Rabindranath Tagore – Facts are many but truth is one: B’day Special

Rabindranath Tagore born on 7th May 1861 was the youngest of thirteen surviving children, in the Jorasanko mansion in Calcutta to Debendranath Tagore (1817–1905) and Sarada Devi (1830-1875). The Tagore family was at the forefront of the Bengal renaissance. They hosted the publication of literary magazines; theatre and recitals of Bengali and Western classical music featured there regularly. 

He reshaped Bengali literature and music, as well as Indian art with Contextual Modernism in the late 19th and early 20th centuries. He authored the “profoundly sensitive, fresh and beautiful verse” Gitanjali, he became in 1913 the first non-European to win the Nobel Prize in Literature.

Today, two nations have honoured Rabindranath Tagore by making his poems their national anthems. The world famed national anthem of India namely “Jana Gana Mana Ati Nayaka” is known to all. In addition, the Bangladesh National Anthem worded as “Amar Sona Banlga” was composed by Tagore. There are claims that Rabindranath Tagore was the writer of Sri Lankan national anthem but Lankan national anthem was written by Ananda Samarakoon, also regarded as the father of modern artistic sinhala music. Though interestingly he studied music at Shantiniketan where he first met Rabindranath Tagore.

As a Humanist, universlist, Internationalist, and ardent anti-nationalist, he denounced the British Raj and advocated independence from Britain. As an exponent of the Bengal Renaissance, he advanced a vast canon that comprised paintings, sketches and doodles, hundreds of texts, and some two thousand songs; his legacy also endures in the institution he founded, Vishva-Bharti University.

He had a great talent in painting and played a vital role in modernising the Bengali art. Greatly moved by the Jallianwallabagh massacre and to express his deep reverence for freedom, he gave up his knighthood conferred by the British. 

Rabindranath Tagore was a multifaceted man, it would be a mistake to consider Rabindranath, as many, especially in the West, do, as only a poet. Late in his life he took up brush and ink, and his moody and often humorous wash drawings are a unique contribution to modern Indian art. Collections of essays like The Religion of Man and Sadhana (originally a series of lectures at Harvard) are thoughtful and provocative additions to the huge religious and philosophical literature of India.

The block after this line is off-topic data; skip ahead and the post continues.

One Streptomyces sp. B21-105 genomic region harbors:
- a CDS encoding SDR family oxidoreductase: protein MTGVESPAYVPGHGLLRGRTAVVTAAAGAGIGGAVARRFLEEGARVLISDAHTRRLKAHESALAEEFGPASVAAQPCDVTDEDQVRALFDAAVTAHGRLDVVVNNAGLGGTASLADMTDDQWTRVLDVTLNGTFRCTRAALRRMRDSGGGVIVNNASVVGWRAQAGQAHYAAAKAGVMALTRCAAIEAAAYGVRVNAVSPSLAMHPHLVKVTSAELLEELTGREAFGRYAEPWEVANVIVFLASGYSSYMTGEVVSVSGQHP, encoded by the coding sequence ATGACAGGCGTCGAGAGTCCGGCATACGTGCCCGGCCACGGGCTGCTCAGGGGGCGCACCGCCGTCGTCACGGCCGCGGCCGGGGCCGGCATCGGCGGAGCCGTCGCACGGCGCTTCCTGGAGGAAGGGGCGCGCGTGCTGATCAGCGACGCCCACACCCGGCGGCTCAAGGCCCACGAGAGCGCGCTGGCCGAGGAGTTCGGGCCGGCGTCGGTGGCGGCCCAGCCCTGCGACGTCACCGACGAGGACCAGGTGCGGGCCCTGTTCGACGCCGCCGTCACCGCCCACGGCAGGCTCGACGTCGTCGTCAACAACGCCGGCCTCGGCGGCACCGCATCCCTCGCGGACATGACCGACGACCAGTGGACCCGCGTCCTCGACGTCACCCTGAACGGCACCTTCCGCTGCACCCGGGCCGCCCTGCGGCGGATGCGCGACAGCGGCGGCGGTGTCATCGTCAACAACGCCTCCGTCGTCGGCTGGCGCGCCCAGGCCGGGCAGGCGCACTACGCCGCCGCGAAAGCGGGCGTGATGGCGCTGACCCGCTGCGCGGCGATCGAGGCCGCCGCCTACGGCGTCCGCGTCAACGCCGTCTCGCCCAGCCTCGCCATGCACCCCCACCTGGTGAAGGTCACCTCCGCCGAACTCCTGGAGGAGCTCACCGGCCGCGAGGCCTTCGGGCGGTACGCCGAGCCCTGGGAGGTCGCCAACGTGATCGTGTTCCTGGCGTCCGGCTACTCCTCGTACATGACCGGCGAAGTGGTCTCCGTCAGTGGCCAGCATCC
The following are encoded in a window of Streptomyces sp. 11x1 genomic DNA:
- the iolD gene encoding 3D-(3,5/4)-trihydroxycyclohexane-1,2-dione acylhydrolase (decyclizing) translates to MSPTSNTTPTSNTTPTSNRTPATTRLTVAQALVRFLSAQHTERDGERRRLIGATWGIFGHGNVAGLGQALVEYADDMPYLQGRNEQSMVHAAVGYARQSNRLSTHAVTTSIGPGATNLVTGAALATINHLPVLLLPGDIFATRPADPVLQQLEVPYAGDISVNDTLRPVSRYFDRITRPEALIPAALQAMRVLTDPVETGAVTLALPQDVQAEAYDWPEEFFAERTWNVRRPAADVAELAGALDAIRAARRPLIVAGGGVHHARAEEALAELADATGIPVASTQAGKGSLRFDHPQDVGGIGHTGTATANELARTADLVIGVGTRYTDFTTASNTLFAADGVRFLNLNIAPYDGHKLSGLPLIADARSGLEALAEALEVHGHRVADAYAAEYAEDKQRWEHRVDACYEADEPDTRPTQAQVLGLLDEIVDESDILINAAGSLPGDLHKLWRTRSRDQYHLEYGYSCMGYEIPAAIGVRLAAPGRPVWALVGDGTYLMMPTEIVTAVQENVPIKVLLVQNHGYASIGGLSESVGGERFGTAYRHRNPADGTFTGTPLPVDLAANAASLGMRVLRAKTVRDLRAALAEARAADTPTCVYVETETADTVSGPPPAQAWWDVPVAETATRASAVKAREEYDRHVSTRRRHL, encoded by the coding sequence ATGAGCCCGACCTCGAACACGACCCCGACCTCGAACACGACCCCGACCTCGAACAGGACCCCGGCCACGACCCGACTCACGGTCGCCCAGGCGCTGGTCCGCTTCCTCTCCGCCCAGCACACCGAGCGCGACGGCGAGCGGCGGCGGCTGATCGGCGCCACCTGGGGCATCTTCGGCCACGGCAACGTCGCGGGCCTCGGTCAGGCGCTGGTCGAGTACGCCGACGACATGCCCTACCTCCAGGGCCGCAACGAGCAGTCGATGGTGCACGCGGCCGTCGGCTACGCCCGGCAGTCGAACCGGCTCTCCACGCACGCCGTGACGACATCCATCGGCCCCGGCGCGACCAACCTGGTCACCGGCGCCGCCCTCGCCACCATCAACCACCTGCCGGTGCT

Although Tagore wrote successfully in all literary genres, he was first of all a poet. Among his fifty and odd volumes of poetry are Manasi (1890) [The Ideal One], Sonar Tari (1894) [The Golden Boat], Gitanjali (1910) [Song Offerings], Gitimalya (1914) [Wreath of Songs], and Balaka (1916) [The Flight of Cranes]. The English renderings of his poetry, which include The Gardener (1913), Fruit-Gathering (1916), and The Fugitive (1921), do not generally correspond to particular volumes in the original Bengali; and in spite of its title, Gitanjali: Song Offerings (1912), the most acclaimed of them, contains poems from other works besides its namesake. Tagore’s major plays are Raja (1910) [The King of the Dark Chamber], Dakghar (1912) [The Post Office], Achalayatan (1912) [The Immovable], Muktadhara (1922) [The Waterfall], and Raktakaravi (1926) [Red Oleanders]. He is the author of several volumes of short stories and a number of novels, among them Gora (1910), Ghare-Baire (1916) [The Home and the World], and Yogayog (1929) [Crosscurrents].

Besides these, he wrote musical dramas, dance dramas, essays of all types, travel diaries, and two autobiographies, one in his middle years and the other shortly before his death in 1941. Tagore also left numerous drawings and paintings, and songs for which he wrote the music himself.

Tagore and Gandhi had a great love and reverence for each other. In fact, it was Tagore who conferred the title ‘Mahatma’ on the father of nation. However, in several issues Tagore greatly differed from Gandhi. Tagore and Einstein met four times between 1930 and 1931. They revered each other moved by their mutual curiosity to grasp other’s contributions, their search for truth and love for music. In describing Einstein, Tagore wrote, “There was nothing stiff about him – there was no intellectual aloofness. He seemed to me a man who valued human relationship and he showed toward me a real interest and understanding.”

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